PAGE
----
CIE AS Chemistry (9701) exams from 2022

Revision Notes

3.2.7 Production of Alkenes

Production of Alkenes: Elimination, & Dehydration Reactions & Cracking

  • Alkenes can be made by a series of reactions including elimination, dehydration reactions and cracking

Elimination reaction

  • Alkenes can be produced from the elimination reaction of a halogenoalkane
  • An elimination reaction is one in which a small molecule is lost
    • In the case of halogenoalkanes, the small molecule that is eliminated is a hydrogen halide, HX, where X is the halogen
  • The halogenoalkane is heated with ethanolic sodium hydroxide

 

Hydrocarbons Elimination Reaction, downloadable AS & A Level Chemistry revision notes

Production of an alkene from a halogenoalkane by reacting it with ethanolic sodium hydroxide and heating it

  • The eliminated H+ in HBr reacts with the ethanolic OH to form water
  • The eliminated Br in HBr reacts with Na+ to form NaBr

 

Hydrocarbons Elimination Reaction 2, downloadable AS & A Level Chemistry revision notes

The eliminated HBr reacts with ethanolic OH and Na+ to form H2O and NaBr

  • Note that the reaction conditions should be stated correctly as different reaction conditions will result in different types of organic reactions
  • NaOH (ethanol): an elimination reaction occurs to form an alkene
  • NaOH (aq): a nucleophilic substitution reaction occurs, and an alcohol is one of the products

 

Hydrocarbons Reaction Conditions, downloadable AS & A Level Chemistry revision notes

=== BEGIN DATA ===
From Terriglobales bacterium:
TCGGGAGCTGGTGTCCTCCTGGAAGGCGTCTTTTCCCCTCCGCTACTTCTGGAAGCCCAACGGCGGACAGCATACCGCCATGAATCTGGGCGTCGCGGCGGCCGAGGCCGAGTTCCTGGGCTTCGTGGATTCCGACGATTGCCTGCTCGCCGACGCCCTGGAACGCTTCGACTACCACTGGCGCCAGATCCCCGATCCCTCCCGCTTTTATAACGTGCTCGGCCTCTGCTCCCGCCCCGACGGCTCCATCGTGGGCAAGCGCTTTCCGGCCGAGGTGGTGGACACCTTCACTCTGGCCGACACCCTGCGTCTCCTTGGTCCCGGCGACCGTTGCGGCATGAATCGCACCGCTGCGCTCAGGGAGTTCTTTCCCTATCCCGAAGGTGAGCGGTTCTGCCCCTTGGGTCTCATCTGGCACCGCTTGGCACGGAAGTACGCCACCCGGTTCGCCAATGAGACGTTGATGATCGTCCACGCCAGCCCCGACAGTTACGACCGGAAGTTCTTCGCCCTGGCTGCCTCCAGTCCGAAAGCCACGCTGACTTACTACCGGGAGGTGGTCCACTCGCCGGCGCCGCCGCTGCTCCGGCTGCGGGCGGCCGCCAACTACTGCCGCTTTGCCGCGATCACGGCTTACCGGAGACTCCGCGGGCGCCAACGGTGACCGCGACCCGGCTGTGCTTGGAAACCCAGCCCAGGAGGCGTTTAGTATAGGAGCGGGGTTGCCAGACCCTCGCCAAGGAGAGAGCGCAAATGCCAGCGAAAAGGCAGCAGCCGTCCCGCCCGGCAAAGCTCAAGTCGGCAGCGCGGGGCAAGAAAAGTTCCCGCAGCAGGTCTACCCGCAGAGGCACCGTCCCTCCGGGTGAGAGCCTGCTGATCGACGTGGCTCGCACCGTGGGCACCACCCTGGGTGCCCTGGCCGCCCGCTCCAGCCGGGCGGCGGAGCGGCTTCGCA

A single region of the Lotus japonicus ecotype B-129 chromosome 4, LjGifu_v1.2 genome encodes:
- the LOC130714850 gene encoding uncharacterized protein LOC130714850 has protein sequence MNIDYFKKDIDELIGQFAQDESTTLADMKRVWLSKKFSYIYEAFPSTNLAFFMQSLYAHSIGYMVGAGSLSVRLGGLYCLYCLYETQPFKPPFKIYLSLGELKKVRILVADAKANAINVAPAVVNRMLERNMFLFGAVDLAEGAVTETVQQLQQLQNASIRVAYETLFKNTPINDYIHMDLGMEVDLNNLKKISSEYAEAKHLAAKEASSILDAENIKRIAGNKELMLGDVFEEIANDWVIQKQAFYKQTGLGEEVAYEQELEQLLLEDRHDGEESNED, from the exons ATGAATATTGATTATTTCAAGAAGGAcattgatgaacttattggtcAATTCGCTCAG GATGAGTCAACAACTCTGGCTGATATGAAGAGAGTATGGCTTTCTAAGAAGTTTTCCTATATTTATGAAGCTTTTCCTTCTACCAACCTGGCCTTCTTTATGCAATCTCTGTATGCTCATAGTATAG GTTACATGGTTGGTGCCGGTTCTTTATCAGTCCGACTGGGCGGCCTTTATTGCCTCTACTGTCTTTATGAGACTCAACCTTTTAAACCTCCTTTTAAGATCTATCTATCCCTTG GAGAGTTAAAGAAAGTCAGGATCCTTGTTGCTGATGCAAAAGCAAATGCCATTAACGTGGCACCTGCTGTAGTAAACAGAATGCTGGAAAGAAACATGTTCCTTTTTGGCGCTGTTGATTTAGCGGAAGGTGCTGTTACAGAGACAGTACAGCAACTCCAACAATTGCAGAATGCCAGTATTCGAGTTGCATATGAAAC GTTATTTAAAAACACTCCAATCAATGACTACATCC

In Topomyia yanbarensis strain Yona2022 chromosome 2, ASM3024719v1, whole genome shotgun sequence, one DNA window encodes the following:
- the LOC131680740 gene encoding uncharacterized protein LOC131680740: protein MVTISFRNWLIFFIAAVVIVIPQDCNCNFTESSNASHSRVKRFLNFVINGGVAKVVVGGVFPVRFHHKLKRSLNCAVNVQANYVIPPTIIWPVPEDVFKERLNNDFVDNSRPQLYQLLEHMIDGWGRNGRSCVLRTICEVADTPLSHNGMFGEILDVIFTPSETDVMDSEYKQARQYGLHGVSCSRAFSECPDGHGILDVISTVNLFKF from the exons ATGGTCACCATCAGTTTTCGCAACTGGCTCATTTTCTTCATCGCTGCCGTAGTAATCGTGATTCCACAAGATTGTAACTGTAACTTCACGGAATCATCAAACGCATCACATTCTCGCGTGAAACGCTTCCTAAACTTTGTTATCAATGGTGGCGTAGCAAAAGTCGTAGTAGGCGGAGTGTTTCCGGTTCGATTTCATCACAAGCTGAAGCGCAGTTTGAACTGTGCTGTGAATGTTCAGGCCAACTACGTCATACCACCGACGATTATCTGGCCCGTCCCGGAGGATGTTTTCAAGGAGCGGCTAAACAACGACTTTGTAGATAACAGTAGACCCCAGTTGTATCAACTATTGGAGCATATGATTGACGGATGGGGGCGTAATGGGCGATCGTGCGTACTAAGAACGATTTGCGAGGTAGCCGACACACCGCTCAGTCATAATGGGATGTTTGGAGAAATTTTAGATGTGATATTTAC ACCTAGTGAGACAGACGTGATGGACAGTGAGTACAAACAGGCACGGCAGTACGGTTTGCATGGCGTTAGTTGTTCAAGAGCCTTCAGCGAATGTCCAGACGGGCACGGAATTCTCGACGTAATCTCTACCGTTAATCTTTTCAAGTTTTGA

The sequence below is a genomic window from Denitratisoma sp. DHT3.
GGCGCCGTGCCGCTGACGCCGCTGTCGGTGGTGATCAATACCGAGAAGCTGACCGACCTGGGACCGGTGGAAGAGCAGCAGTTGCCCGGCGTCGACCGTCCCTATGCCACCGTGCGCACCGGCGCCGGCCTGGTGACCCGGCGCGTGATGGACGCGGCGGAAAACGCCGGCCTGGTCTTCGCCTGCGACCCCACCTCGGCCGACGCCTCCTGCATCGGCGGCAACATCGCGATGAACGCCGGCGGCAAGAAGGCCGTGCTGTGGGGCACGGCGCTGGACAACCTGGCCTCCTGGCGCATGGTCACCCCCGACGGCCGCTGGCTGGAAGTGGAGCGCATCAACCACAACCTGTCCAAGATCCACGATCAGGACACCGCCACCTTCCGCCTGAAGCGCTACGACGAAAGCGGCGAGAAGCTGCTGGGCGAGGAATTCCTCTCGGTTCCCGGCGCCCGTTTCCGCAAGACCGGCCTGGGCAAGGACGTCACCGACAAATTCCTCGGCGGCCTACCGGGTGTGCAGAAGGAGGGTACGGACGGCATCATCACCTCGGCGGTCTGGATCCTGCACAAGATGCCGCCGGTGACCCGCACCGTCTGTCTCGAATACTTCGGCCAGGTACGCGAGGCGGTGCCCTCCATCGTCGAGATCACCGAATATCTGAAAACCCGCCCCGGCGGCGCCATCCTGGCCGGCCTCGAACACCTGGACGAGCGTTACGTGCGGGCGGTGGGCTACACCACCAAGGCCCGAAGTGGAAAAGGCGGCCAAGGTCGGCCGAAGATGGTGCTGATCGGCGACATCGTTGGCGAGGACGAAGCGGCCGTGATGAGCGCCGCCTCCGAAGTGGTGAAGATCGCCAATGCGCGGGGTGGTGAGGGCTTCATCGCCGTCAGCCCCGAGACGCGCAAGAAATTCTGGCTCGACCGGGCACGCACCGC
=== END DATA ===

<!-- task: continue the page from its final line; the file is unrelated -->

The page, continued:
Different reaction conditions will give different products

Dehydration reaction

  • Alkenes can also be produced from the elimination reaction of alcohols in which a water molecule is lost
    • This is also called a dehydration reaction
  • Alcohol vapour is passed over a hot catalyst of aluminium oxide powder (Al2O3)
    • Concentrated acid, pieces of porous pot or pumice can also be used as catalysts

 

Hydrocarbons Elimination Reaction Alcohol, downloadable AS & A Level Chemistry revision notes

Production of an alkene from an alcohol by using a hot aluminium oxide powder catalyst

 

Hydrocarbons Elimination Reaction Alcohols 2, downloadable AS & A Level Chemistry revision notes

The formation of ethene from ethanol is an example of a dehydration reaction of alcohols

 

  • The smaller alkenes (such as ethene, propene and butene) are all gases at room temperature and can be collected over water

 

Hydrocarbons Apparatus, downloadable AS & A Level Chemistry revision notes

The smaller alkenes are gases at room temperature and collected over water

Cracking

  • Alkenes can also be produced from the cracking of long hydrocarbon molecules in crude oil
  • An aluminium oxide (Al2O3) catalyst and high temperatures are used to speed up this reaction.
  • It is important to ensure that the crude oil doesn’t come into contact with oxygen as this can cause combustion of the hydrocarbons to produce water and carbon dioxide
  • The cracking of crude oil produces a smaller alkane and alkene molecules

 

Hydrocarbons Cracking of Long Alkanes, downloadable AS & A Level Chemistry revision notes

Long hydrocarbon fraction is cracked into two smaller ones

  • The low-molecular mass alkenes are more reactive than alkanes as they have an electron-rich double bond
  • They can therefore be used as feedstock for making new products

 

Hydrocarbons Reactions of Alkenes, downloadable AS & A Level Chemistry revision notes

Alkenes are reactive molecules and can undergo many different types of reactions making them useful as starting compounds

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